BOSTON — Sunday was supposed to be a day of celebration for David Ortiz. But when the commissioner of Major League Baseball is in the house, other topics of conversation inevitably surface.
Such was the case at Fenway Park, where Rob Manfred held a press conference ahead of the Boston Red Sox’s regular-season finale against the Toronto Blue Jays — Ortiz’s final non-playoff game ever.
After Manfred made some praiseworthy comments about the 40-year-old designated hitter, he was asked about one dark spot in Ortiz’s career: In 2009, the slugger’s name was one of four leaked as testing positive in a 2003 league-wide survey that was supposed to be confidential and devoid of suspicion.
Manfred provided some clarity Sunday on the details behind that 2003 survey and what exactly a positive test meant.
“I don’t think people understand very well what that list was,” Manfred said. “The provision in the agreement was that if there was over a certain percentage of players who were positives, then we would go into actual identified personal testing in the next year. We (got) a list of results back. We were well over the percentage necessary to trigger the testing. …
“I would tell you there were double digits of names — so, more than 10 — on that list where we (the MLB Players Association and the league office) knew that there were legitimate scientific questions about whether or not those were truly positives.”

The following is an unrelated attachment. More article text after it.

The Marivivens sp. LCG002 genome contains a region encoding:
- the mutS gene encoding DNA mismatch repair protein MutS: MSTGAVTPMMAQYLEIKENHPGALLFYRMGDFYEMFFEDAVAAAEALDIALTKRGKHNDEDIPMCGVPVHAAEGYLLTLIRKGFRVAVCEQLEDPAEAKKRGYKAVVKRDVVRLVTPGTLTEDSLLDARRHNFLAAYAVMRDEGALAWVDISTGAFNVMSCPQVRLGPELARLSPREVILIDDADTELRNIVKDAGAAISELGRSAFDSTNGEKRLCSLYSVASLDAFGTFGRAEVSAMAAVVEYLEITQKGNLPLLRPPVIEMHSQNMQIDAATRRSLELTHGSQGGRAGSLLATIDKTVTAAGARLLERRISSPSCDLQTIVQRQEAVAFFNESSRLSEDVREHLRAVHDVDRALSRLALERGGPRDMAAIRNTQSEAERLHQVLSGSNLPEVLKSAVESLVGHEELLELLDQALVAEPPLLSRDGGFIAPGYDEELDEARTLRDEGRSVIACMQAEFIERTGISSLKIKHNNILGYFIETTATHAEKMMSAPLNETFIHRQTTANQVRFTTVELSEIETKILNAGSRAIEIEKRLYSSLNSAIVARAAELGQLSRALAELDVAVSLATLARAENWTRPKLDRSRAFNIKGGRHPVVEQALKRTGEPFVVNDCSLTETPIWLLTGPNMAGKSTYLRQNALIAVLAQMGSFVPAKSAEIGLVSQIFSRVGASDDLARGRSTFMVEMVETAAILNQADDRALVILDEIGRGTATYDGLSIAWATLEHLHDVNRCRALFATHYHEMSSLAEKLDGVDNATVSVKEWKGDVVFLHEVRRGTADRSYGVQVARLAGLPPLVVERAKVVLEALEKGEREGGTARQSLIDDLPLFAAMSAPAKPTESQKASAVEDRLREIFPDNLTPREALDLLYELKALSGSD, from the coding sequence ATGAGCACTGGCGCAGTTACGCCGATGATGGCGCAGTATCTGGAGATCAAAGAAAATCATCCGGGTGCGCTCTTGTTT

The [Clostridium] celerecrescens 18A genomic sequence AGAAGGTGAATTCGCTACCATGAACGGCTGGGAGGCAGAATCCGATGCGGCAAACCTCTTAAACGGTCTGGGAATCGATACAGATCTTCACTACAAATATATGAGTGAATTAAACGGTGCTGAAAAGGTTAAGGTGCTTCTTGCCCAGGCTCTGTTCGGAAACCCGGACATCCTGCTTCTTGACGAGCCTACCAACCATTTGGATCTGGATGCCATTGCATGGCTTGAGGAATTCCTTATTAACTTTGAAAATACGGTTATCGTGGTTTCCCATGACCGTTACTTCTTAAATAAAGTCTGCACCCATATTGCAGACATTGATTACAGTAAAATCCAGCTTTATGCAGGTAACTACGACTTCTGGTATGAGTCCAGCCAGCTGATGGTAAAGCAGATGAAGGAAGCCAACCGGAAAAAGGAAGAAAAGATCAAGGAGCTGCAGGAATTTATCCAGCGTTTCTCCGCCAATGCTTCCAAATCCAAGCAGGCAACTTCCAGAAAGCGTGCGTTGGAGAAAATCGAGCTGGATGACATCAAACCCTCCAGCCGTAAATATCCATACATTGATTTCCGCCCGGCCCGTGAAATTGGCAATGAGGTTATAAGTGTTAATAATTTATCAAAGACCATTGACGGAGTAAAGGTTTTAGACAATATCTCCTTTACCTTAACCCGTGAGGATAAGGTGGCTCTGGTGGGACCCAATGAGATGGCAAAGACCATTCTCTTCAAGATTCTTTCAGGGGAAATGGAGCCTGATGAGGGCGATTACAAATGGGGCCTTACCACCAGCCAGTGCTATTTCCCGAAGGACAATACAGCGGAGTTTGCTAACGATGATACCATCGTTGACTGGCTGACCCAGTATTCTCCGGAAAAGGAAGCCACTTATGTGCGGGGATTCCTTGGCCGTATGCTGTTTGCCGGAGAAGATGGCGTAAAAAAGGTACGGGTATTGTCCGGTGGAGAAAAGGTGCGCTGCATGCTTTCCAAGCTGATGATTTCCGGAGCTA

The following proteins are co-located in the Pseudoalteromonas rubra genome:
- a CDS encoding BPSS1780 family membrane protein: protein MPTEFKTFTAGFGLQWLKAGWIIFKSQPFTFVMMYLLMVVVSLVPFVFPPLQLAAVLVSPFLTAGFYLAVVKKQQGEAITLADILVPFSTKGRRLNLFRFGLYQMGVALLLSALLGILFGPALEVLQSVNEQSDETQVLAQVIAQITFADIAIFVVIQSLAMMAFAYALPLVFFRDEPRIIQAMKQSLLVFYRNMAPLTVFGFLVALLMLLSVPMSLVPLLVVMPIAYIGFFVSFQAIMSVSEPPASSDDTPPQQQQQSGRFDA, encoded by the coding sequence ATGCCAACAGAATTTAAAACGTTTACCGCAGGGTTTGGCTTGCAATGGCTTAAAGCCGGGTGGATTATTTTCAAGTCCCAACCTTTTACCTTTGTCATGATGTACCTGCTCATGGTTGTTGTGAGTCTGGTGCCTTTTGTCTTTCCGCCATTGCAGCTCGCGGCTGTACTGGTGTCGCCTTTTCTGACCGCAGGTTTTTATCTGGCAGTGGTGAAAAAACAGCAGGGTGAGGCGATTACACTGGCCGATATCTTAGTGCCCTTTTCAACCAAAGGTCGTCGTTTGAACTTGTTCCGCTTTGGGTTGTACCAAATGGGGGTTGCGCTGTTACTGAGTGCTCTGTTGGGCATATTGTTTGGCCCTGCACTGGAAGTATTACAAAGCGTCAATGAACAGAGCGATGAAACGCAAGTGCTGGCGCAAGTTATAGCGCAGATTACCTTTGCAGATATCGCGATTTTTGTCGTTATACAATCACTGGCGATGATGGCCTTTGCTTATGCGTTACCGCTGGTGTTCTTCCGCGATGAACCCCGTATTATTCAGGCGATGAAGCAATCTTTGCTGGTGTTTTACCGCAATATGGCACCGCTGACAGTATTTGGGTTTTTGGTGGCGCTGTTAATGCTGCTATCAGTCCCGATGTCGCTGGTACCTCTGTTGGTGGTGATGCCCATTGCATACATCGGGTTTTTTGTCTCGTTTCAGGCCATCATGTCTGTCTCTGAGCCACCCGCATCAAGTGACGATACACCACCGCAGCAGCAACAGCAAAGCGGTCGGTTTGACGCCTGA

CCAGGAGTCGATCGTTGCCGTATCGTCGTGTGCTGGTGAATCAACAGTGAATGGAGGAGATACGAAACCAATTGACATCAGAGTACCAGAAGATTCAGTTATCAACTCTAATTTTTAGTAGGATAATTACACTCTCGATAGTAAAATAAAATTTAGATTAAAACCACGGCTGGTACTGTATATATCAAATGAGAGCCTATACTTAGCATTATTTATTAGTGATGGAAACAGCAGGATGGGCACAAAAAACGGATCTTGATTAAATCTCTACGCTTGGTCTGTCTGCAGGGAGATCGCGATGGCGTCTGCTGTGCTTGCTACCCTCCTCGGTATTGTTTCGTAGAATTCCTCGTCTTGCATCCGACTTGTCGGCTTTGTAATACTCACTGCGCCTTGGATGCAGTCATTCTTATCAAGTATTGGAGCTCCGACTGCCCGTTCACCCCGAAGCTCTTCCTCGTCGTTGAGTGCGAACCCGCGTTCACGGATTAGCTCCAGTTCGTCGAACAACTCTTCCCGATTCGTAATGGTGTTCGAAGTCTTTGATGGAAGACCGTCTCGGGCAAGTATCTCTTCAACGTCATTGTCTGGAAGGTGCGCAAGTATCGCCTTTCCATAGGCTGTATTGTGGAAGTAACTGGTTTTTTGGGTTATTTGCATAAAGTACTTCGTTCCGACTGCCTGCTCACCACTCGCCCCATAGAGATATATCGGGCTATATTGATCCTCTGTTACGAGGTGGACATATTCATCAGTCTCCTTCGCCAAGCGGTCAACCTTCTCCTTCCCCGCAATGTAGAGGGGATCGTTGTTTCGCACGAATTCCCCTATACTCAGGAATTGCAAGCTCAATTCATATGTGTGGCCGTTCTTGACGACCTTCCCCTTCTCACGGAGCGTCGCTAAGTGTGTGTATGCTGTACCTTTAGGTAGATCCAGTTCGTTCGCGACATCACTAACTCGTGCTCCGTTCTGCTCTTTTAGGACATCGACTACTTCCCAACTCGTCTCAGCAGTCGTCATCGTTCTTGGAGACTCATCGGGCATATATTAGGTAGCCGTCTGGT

Essentially, the 2003 survey testing was more of an informal gauge to track PED usage before 2004, when a more comprehensive drug testing program was implemented. And, according to Manfred, a positive result didn’t necessarily mean that player was using a banned substance.
“Even if Rob Manfred’s name was on that list,” Manfred said, “he might have been one of those 10 or 15 where there was probably or at least possibly a very legitimate explanation that did not involve the use of a banned substance. …
“Back then, it was hard to distinguish between certain substances that were legal — available over the counter and not banned under our program — and certain banned substances.”
Ortiz hasn’t failed a drug test since the new testing began in 2004, but the 2003 positive test still sticks with him. As for whether Manfred believes those 2003 results would affect Ortiz’s Hall of Fame chances, he said that’s up to voting members of the Baseball Writers’ Association of America to decide.
“That’s a policy decision,” Manfred said. “They’ve got to look into their conscience and decide how they evaluate that against the Hall of Fame criteria.”
Thumbnail photo via David Butler II/USA TODAY Sports Images
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